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Americans are used to having choices when they shop. If you need a new dishwasher, you expect to get one with your favorite features fast. But in recent months, lots of people who need new appliances discovered they're out of luck. NPR's Alina Selyukh reports.
ALINA SELYUKH, BYLINE: Shay Chandler did not plan to buy what seemed like the last full-sized refrigerator in all of San Antonio. When her fridge broke down Saturday afternoon a couple of weeks ago, she did what most of us would do, went to her usual hardware store, Lowe's.
SHAY CHANDLER: All the Lowe's all over San Antonio - and San Antonio is a very large city - everyone was out.
SELYUKH: Chandler thought, this is nuts. All she wanted was a French door fridge with the freezer on the bottom - no dice. Her options were minifridges or an order she would get weeks later. And then a miracle - someone in the suburbs canceled their order, a side-by-side - not a fridge she wanted, but a fridge she could fit.
CHANDLER: That was the only full-sized refrigerator in a 50-mile radius. That's - I mean, that's how crazy it is. I didn't get what I wanted, but I just feel very lucky I got a fridge. I feel very lucky I got a full-sized fridge.
SELYUKH: This is happening for all kinds of appliances - dishwashers, dryers, even some of the microwaves - but it started in the spring with freezers. Here's Steve Sheinkopf, who runs Yale Appliance with stores outside Boston.
STEVE SHEINKOPF: People were storing stuff because we thought this was the end of times. We needed food. We sold more freezers in two days than we did all of last year.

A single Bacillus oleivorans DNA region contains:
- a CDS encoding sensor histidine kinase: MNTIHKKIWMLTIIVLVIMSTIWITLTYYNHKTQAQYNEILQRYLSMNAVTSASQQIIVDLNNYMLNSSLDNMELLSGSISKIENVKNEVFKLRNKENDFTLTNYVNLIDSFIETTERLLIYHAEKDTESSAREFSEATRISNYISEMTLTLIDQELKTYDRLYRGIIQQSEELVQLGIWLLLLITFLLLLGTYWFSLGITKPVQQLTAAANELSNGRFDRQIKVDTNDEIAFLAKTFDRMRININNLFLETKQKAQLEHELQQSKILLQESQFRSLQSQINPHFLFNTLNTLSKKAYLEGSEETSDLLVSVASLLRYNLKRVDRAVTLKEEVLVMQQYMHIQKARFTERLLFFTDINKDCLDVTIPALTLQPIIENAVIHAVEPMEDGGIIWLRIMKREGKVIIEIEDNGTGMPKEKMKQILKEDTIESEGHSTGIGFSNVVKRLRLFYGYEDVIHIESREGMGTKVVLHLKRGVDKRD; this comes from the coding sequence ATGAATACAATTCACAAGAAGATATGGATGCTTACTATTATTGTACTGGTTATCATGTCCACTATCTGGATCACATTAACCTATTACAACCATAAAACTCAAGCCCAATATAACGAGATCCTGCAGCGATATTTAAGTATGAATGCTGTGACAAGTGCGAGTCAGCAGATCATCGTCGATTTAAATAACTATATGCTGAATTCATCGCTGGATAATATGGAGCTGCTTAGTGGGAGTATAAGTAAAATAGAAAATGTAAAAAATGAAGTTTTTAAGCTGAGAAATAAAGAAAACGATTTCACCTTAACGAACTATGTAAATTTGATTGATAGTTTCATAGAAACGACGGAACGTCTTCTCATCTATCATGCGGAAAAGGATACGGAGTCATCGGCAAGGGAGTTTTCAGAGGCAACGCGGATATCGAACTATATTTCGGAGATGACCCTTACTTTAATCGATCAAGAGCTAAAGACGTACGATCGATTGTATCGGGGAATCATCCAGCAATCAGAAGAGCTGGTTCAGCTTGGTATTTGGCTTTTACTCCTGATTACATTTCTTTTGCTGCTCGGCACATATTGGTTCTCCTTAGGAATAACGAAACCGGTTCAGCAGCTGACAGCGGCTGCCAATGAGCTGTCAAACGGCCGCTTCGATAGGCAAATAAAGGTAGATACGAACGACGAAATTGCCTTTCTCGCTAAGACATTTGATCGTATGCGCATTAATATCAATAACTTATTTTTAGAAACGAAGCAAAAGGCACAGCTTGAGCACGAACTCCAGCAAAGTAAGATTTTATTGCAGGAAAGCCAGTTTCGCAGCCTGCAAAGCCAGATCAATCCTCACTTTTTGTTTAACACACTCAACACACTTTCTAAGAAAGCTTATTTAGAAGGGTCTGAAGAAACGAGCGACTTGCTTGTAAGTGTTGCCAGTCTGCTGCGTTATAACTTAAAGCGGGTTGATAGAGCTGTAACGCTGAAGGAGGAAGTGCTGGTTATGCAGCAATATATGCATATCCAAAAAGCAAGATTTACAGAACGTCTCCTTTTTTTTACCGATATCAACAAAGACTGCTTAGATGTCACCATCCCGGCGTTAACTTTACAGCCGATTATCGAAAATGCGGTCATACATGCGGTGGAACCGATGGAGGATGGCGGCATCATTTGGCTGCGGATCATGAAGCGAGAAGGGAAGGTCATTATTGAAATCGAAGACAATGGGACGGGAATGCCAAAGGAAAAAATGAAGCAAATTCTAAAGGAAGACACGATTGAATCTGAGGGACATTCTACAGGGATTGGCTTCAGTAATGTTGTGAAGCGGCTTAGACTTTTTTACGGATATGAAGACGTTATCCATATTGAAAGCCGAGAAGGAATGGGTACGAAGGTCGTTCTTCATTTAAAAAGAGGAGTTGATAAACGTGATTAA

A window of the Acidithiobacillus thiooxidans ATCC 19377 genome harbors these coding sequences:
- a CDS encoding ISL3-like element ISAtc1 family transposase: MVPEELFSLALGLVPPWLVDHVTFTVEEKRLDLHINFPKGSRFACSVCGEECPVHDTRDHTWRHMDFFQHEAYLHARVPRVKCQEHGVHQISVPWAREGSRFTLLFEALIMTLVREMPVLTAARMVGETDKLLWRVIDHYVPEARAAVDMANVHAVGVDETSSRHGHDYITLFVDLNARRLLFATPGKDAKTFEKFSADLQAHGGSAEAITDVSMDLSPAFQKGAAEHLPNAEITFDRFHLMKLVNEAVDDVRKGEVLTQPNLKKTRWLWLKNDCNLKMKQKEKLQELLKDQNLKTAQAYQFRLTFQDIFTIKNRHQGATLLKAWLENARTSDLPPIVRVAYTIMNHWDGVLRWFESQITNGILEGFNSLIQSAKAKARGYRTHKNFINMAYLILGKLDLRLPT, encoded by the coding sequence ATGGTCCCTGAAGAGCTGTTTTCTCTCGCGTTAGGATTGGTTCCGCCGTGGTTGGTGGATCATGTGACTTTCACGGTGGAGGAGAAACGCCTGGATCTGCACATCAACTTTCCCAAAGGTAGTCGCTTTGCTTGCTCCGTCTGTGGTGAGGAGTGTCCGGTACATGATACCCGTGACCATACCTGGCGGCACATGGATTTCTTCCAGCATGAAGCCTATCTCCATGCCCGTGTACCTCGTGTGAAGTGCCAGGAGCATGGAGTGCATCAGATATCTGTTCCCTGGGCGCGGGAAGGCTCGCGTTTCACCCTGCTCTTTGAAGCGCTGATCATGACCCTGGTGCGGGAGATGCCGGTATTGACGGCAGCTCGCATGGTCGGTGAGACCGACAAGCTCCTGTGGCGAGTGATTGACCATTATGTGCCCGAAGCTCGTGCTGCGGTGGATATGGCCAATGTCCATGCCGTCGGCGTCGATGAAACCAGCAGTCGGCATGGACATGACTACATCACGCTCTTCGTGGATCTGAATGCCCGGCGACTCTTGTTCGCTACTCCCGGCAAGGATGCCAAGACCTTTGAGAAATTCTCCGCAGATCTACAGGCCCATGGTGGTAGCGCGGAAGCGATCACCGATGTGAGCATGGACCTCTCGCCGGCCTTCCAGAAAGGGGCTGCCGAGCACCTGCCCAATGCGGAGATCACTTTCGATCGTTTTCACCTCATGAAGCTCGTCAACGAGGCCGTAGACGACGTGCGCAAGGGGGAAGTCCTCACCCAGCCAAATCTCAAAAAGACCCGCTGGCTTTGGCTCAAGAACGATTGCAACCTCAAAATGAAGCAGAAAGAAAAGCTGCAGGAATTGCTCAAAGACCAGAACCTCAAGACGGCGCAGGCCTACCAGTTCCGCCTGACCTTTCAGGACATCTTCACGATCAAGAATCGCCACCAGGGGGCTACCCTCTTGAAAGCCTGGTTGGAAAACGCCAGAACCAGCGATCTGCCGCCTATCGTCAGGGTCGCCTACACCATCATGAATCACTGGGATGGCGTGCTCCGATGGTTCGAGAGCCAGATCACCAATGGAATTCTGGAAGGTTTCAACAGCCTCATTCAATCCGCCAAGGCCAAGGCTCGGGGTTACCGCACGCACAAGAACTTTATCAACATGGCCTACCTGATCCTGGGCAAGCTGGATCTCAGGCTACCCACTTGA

SELYUKH: That run on freezers, and then refrigerators with freezers, set the stage for backlogs today. That's because it coincided with another factor. Makers and sellers had a hard time planning for the future. Remember; in March and April, stores shut down en masse.
SHEINKOPF: We expect 400 visitors on a weekend to three stores and we get eight total.
SELYUKH: We are in the middle of a historic recession, and so it was logical for companies to worry that shoppers would stop spending, for stores to pull back orders, for factories to scale back manufacturing. But now people are shopping, and spring was the key time to prepare for this.
SHEINKOPF: If you've made the fateful decision to cancel orders in March and April, come May, June and July - impossible to get those back.
SELYUKH: Did you make that decision to cancel orders?
SHEINKOPF: No, thank God.
SELYUKH: You were optimistic.
SHEINKOPF: Optimistic or lucky.
SELYUKH: Not all stores got lucky with forecasts. But even more critical was what actually happened, which is waves of spikes in coronavirus cases through major hubs for shipping and manufacturing of parts and appliances - China, the U.S., Mexico. Many factories had to slow down, close altogether or allow fewer people inside.
SANDY TAU: Factories - I think it's improved a little bit now, but I know that throughout the summer, they were operating at 25% to 50% capacity.
SELYUKH: Sandy Tau owns AHC Appliances in Long Island. After 25 years in the industry, she has never seen such a backlog.
TAU: We have freezers that are on backorder since the end of March that have still not come in.
SELYUKH: The final twist was big demand. Turns out when people are stuck at home, constantly reheating leftovers or baking insane amounts of bread, things start breaking. But also, when people can't splurge on trips and outings, they obsess over immediate surroundings. They move to new homes or go wild with home improvement. You take the confused supply, add the sudden demand, and you get shortages - maybe six options instead of 20, not a French door fridge, but a side-by-side, if you're lucky.
TAU: This business was started by my father-in-law in the '60s. And one of the things that he used to say was it was a lot easier back then because you really didn't have too many choices. Well, we're kind of back to that. We don't have too many choices.
SELYUKH: So if you're shopping for appliances, it's probably good to either be patient or ready to jump on something you may not want but can make work.
Alina Selyukh, NPR News.
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